Jean Haughton enjoys telling the local children tales of how life used to be in Parole.
She said they stare in disbelief whenever she speaks of the houses their grandparents had lived in on West Street, now a haven for fast-food restaurants and retail stores.
"Children growing up now have no idea of the history" within their community, said Haughton, 72, a native of the area that straddles Annapolis' western border. City Alderwoman Classie G. Hoyle has a plan to bridge the generation gap there and honor its history.
The plan: to place heritage markers that tell stories about Parole's historical sites. The markers are metal storyboards that would use text, photos and even artifacts to tell about Parole's history.
The first of 15 markers will be dedicated today at Mount Olive African Methodist Episcopal Church in Parole.
The marker documents the church's 132-year history, Hoyle said. The markers are expected to cost a total of $50,000, including maintenance. The county, which received a legacy grant from the state, has pledged $35,000 for the project. The rest will come from the city and local businesses, she said. The idea came to Hoyle in 1995 during "Parole Week," when a community organization published a book about the area's history and placed temporary markers on street signs. The Ward 3 Democrat said she realized that the "community is changing so rapidly ... we're losing so much of the history."
The project was finally launched last year. The markers are being put up through September, she said.
Information on Parole's history was gleaned from meetings with older residents who had spent most of their lives in Parole.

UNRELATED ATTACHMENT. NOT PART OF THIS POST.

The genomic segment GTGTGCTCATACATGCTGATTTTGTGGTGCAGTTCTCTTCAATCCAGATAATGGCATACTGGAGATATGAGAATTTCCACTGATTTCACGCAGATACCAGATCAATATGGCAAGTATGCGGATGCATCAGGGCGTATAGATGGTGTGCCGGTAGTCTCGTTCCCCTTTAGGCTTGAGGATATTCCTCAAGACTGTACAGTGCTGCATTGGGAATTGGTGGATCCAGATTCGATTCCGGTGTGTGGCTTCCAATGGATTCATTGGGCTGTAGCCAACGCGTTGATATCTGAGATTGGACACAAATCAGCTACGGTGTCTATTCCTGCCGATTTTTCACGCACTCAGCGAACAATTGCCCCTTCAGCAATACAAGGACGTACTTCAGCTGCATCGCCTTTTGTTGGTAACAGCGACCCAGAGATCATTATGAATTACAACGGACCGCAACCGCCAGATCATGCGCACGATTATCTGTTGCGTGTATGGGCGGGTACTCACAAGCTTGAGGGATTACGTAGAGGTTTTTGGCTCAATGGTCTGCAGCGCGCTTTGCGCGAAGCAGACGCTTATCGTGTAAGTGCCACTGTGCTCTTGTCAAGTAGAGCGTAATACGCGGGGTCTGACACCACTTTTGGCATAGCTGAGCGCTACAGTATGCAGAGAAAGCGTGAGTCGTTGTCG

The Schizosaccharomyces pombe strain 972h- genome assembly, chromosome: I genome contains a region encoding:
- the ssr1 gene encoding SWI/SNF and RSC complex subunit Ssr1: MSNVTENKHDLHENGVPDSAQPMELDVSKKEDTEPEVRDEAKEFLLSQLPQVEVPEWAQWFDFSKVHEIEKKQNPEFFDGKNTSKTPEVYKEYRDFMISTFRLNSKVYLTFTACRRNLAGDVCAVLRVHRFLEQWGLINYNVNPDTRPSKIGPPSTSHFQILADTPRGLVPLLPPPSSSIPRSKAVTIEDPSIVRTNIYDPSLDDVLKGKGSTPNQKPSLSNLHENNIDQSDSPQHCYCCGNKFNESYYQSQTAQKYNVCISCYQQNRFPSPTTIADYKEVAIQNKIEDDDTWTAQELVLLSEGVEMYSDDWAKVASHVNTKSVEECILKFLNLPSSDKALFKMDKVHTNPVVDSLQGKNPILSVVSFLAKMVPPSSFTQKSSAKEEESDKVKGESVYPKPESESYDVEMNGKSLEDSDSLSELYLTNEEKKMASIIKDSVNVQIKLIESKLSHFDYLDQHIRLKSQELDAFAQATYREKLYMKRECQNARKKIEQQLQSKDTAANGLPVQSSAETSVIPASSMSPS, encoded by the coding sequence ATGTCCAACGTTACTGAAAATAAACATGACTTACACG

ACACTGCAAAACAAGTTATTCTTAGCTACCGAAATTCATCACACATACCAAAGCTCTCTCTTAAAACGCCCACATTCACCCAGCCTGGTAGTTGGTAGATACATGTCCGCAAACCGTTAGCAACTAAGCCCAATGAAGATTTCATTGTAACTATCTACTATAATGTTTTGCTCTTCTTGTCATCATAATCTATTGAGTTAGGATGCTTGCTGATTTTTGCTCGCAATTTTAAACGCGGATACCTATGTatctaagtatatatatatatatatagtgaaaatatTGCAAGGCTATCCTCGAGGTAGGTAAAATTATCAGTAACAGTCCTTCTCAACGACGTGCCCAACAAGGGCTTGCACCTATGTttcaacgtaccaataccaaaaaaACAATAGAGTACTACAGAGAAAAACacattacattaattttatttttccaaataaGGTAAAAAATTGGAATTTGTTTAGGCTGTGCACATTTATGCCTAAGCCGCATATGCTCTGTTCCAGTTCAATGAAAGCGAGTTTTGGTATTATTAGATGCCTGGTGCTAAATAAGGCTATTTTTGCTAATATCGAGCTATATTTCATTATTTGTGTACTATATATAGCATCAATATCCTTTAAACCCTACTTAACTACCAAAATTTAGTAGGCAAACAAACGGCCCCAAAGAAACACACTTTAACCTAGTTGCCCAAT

Their stories were recorded and researched for verification, Hoyle said. Unfortunately, some of the stories were hard to verify, and many of the seniors could not remember exact dates of events, Hoyle said.
Hoyle said two other markers would soon be posted - one on the education of blacks in Parole and the other explaining the history of its first community health center.
Although all the information on each marker has been verified and all the memorabilia gathered, Hoyle said she wants the organizations whose histories are mentioned to approve of the markers before they're unveiled. The proposed design for a fourth marker about the history of the Cecil Memorial United Methodist Church has been placed on display at the church so that parishioners can offer comments.
Located less than two miles from Annapolis' City Dock, Parole also has a rich but less-known history.
The community got its name during the Civil War, when it was the site of a camp for Union soldiers who had been captured by the Confederate army and paroled. The soldiers at Camp Parole waited in wooden barracks until they received their discharge papers and pay.
Years later, farmers moved in and the area became known as the tomato canning capital of Maryland, Hoyle said. Over the years, the community took on a more urban character. It is now a racially diverse area with a mix of homes and businesses.
William Brown, 85, who has lived in Parole since 1928, recalled that the community had a racetrack that was a hot spot in the 1930s and 1940s.
The boarded-up Parole Plaza now stands where the racetrack once stood, and Hoyle said she is researching a marker for the site.
Markers are also being considered near the sites of Parole's rail depot, a stop for trains that ran from Annapolis to Baltimore in the early 1900s, and a post office that served as the area's first fast-food drive-in restaurant.
She is gathering photos of the community's baseball and basketball teams from the 1940s and 1950s for a marker about a popular recreational area, now the site of the J.F. Johnson Lumber Co.
Haughton said she believes the markers will boost community pride, reminding future generations of its history.
"It'll be something the Parole community will be proud of because they're trying to maintain their community," she said. "This will be one way of really sharing and telling the stories to the generation to come."